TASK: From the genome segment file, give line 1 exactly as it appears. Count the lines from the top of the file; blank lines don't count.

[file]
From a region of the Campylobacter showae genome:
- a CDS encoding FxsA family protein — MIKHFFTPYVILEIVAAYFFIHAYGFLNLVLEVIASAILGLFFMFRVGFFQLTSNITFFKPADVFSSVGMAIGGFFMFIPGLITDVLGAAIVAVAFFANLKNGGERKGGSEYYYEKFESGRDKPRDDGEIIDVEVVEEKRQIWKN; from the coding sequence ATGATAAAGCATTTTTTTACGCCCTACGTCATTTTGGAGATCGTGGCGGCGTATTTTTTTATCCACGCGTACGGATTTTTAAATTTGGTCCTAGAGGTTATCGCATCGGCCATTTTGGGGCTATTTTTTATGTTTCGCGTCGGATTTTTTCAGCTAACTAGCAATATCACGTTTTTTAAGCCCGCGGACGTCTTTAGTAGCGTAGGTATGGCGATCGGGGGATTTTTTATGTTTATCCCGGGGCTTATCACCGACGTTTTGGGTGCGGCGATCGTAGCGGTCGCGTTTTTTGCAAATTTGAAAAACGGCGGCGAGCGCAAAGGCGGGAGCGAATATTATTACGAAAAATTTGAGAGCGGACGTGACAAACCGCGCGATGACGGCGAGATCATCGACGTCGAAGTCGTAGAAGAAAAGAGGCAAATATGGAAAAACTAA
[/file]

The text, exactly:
From a region of the Campylobacter showae genome: